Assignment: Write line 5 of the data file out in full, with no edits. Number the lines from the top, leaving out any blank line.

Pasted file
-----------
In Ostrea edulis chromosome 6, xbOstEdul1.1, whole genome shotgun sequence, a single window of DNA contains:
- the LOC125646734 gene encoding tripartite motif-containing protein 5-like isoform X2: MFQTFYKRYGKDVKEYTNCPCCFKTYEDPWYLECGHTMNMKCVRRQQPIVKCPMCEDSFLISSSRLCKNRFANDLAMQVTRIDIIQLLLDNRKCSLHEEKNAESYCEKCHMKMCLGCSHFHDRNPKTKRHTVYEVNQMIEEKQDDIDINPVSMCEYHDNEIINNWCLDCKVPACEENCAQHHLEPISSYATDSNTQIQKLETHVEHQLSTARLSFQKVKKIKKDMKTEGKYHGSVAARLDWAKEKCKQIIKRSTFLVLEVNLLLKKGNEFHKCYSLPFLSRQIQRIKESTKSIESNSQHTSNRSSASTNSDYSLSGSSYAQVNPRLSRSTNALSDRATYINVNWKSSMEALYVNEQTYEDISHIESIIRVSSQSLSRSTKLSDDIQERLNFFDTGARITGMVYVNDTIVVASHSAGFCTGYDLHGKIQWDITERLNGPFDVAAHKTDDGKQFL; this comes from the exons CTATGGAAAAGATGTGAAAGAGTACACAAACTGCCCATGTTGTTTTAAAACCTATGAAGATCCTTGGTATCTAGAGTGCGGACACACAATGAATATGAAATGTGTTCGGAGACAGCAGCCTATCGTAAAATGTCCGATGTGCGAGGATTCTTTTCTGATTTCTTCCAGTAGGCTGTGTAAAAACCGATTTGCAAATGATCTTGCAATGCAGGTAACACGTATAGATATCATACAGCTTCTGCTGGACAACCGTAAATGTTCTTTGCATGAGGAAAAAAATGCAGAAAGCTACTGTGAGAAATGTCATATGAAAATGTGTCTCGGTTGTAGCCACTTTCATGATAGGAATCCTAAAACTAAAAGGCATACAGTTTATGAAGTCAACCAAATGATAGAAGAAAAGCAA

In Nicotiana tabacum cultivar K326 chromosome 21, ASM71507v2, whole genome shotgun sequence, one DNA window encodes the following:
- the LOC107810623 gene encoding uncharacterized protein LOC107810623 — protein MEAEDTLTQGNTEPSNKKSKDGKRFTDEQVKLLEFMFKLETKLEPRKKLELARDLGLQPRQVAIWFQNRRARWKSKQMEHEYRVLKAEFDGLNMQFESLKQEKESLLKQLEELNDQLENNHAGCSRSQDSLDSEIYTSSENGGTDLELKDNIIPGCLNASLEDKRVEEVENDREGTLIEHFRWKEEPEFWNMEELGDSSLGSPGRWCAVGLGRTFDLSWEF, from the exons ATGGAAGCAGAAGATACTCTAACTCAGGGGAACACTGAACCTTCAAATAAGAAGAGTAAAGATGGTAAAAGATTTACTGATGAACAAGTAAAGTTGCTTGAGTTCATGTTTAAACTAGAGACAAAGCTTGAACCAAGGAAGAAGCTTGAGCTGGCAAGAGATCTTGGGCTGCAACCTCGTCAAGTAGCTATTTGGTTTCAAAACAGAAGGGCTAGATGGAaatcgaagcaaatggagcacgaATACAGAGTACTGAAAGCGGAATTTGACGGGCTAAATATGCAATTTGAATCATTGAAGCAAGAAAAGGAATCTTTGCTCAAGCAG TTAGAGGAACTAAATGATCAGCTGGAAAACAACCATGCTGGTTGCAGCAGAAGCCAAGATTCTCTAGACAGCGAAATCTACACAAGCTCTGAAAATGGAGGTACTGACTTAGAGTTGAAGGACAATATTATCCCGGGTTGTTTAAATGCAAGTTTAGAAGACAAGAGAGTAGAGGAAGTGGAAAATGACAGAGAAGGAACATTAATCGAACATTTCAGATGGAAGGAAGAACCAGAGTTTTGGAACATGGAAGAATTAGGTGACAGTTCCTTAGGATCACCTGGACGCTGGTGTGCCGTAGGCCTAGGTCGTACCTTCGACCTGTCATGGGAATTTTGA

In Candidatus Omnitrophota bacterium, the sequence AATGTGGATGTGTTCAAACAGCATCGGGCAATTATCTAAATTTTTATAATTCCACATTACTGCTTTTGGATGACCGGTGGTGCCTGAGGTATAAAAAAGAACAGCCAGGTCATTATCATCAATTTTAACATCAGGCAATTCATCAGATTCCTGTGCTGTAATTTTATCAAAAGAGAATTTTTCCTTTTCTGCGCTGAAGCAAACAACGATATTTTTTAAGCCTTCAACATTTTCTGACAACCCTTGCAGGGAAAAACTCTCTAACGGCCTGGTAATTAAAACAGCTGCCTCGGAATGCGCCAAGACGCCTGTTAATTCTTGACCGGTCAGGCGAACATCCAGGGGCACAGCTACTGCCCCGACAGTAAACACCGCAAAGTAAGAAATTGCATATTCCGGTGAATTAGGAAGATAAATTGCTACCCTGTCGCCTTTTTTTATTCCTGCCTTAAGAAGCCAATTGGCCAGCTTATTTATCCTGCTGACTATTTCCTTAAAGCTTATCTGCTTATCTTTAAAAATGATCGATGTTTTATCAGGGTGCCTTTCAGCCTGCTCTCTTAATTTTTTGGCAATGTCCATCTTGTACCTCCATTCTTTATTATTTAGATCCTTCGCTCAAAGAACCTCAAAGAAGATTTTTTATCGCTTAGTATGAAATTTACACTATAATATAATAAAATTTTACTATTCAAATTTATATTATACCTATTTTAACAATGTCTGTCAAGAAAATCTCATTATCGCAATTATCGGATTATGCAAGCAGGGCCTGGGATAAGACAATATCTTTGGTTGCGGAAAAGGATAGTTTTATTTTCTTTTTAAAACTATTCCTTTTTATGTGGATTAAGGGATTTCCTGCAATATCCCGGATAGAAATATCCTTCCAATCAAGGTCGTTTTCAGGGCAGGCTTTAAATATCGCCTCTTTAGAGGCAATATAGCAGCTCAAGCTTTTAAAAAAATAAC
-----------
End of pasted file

In Candidatus Omnitrophota bacterium, the sequence AATGTGGATGTGTTCAAACAGCATCGGGCAATTATCTAAATTTTTATAATTCCACATTACTGCTTTTGGATGACCGGTGGTGCCTGAGGTATAAAAAAGAACAGCCAGGTCATTATCATCAATTTTAACATCAGGCAATTCATCAGATTCCTGTGCTGTAATTTTATCAAAAGAGAATTTTTCCTTTTCTGCGCTGAAGCAAACAACGATATTTTTTAAGCCTTCAACATTTTCTGACAACCCTTGCAGGGAAAAACTCTCTAACGGCCTGGTAATTAAAACAGCTGCCTCGGAATGCGCCAAGACGCCTGTTAATTCTTGACCGGTCAGGCGAACATCCAGGGGCACAGCTACTGCCCCGACAGTAAACACCGCAAAGTAAGAAATTGCATATTCCGGTGAATTAGGAAGATAAATTGCTACCCTGTCGCCTTTTTTTATTCCTGCCTTAAGAAGCCAATTGGCCAGCTTATTTATCCTGCTGACTATTTCCTTAAAGCTTATCTGCTTATCTTTAAAAATGATCGATGTTTTATCAGGGTGCCTTTCAGCCTGCTCTCTTAATTTTTTGGCAATGTCCATCTTGTACCTCCATTCTTTATTATTTAGATCCTTCGCTCAAAGAACCTCAAAGAAGATTTTTTATCGCTTAGTATGAAATTTACACTATAATATAATAAAATTTTACTATTCAAATTTATATTATACCTATTTTAACAATGTCTGTCAAGAAAATCTCATTATCGCAATTATCGGATTATGCAAGCAGGGCCTGGGATAAGACAATATCTTTGGTTGCGGAAAAGGATAGTTTTATTTTCTTTTTAAAACTATTCCTTTTTATGTGGATTAAGGGATTTCCTGCAATATCCCGGATAGAAATATCCTTCCAATCAAGGTCGTTTTCAGGGCAGGCTTTAAATATCGCCTCTTTAGAGGCAATATAGCAGCTCAAGCTTTTAAAAAAATAAC